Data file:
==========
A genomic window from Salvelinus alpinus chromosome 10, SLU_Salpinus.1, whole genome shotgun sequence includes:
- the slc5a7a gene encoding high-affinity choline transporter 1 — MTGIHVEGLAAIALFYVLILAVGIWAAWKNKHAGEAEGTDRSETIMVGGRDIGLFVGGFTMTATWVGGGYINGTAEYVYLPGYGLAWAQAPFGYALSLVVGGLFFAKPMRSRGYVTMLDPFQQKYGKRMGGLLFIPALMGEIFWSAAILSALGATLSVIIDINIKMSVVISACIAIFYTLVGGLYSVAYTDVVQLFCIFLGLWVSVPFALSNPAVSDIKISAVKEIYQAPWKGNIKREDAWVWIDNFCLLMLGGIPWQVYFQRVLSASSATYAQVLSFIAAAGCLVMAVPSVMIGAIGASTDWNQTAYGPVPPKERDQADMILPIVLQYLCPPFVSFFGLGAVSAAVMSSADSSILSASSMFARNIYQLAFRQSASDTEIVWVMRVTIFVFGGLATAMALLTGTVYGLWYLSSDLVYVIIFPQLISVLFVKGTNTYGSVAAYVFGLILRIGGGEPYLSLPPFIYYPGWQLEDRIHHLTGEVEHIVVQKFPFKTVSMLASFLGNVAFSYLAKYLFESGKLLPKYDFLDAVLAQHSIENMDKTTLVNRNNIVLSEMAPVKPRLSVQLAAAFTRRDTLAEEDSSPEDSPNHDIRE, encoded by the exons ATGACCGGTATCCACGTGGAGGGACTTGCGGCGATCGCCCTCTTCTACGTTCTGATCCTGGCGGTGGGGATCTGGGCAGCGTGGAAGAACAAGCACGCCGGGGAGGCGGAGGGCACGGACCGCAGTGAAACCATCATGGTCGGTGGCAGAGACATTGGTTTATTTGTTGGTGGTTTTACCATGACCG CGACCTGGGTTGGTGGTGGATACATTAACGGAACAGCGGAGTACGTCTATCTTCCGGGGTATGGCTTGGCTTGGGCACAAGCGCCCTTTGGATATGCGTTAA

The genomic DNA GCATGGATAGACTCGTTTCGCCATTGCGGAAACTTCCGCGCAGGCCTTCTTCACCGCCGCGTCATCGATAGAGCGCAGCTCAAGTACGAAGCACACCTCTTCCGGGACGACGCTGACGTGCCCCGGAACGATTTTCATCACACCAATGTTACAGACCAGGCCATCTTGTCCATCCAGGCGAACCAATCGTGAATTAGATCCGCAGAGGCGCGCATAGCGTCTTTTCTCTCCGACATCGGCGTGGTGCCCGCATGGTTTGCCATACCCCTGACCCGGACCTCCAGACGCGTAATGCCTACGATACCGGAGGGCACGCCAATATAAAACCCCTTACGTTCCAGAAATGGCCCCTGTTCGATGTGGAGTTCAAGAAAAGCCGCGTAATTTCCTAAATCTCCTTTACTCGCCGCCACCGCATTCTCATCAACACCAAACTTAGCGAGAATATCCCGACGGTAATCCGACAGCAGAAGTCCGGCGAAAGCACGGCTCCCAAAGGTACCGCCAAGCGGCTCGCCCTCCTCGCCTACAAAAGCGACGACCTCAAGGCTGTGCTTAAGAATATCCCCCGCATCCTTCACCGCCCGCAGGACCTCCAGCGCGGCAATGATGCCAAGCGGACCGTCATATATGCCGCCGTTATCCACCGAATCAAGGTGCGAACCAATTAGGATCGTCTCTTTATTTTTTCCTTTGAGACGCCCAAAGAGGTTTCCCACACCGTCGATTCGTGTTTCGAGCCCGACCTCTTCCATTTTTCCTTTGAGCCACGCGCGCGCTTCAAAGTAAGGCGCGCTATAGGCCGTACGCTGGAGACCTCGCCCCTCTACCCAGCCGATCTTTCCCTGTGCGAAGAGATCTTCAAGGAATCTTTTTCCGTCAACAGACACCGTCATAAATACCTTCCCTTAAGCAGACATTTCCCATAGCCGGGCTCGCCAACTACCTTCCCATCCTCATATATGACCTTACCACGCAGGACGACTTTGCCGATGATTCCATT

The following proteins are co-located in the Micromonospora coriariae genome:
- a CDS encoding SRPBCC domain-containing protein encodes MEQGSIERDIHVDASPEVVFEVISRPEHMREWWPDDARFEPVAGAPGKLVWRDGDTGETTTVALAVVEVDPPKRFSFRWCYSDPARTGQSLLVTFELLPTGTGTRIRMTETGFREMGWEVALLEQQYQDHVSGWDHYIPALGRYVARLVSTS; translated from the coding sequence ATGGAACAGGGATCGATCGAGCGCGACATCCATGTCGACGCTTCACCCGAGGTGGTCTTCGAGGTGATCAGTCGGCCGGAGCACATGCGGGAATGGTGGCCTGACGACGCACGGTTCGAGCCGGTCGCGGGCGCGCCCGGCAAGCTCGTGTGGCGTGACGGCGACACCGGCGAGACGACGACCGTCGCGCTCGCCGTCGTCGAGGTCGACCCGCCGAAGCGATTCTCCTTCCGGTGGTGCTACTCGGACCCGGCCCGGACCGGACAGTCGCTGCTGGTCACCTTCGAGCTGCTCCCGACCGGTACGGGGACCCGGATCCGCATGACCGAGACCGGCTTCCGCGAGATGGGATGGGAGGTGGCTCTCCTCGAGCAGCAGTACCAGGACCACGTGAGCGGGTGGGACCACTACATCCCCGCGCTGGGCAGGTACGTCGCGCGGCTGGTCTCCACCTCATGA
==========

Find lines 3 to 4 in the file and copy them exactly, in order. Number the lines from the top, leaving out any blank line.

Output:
The genomic DNA GCATGGATAGACTCGTTTCGCCATTGCGGAAACTTCCGCGCAGGCCTTCTTCACCGCCGCGTCATCGATAGAGCGCAGCTCAAGTACGAAGCACACCTCTTCCGGGACGACGCTGACGTGCCCCGGAACGATTTTCATCACACCAATGTTACAGACCAGGCCATCTTGTCCATCCAGGCGAACCAATCGTGAATTAGATCCGCAGAGGCGCGCATAGCGTCTTTTCTCTCCGACATCGGCGTGGTGCCCGCATGGTTTGCCATACCCCTGACCCGGACCTCCAGACGCGTAATGCCTACGATACCGGAGGGCACGCCAATATAAAACCCCTTACGTTCCAGAAATGGCCCCTGTTCGATGTGGAGTTCAAGAAAAGCCGCGTAATTTCCTAAATCTCCTTTACTCGCCGCCACCGCATTCTCATCAACACCAAACTTAGCGAGAATATCCCGACGGTAATCCGACAGCAGAAGTCCGGCGAAAGCACGGCTCCCAAAGGTACCGCCAAGCGGCTCGCCCTCCTCGCCTACAAAAGCGACGACCTCAAGGCTGTGCTTAAGAATATCCCCCGCATCCTTCACCGCCCGCAGGACCTCCAGCGCGGCAATGATGCCAAGCGGACCGTCATATATGCCGCCGTTATCCACCGAATCAAGGTGCGAACCAATTAGGATCGTCTCTTTATTTTTTCCTTTGAGACGCCCAAAGAGGTTTCCCACACCGTCGATTCGTGTTTCGAGCCCGACCTCTTCCATTTTTCCTTTGAGCCACGCGCGCGCTTCAAAGTAAGGCGCGCTATAGGCCGTACGCTGGAGACCTCGCCCCTCTACCCAGCCGATCTTTCCCTGTGCGAAGAGATCTTCAAGGAATCTTTTTCCGTCAACAGACACCGTCATAAATACCTTCCCTTAAGCAGACATTTCCCATAGCCGGGCTCGCCAACTACCTTCCCATCCTCATATATGACCTTACCACGCAGGACGACTTTGCCGATGATTCCATT

The following proteins are co-located in the Micromonospora coriariae genome: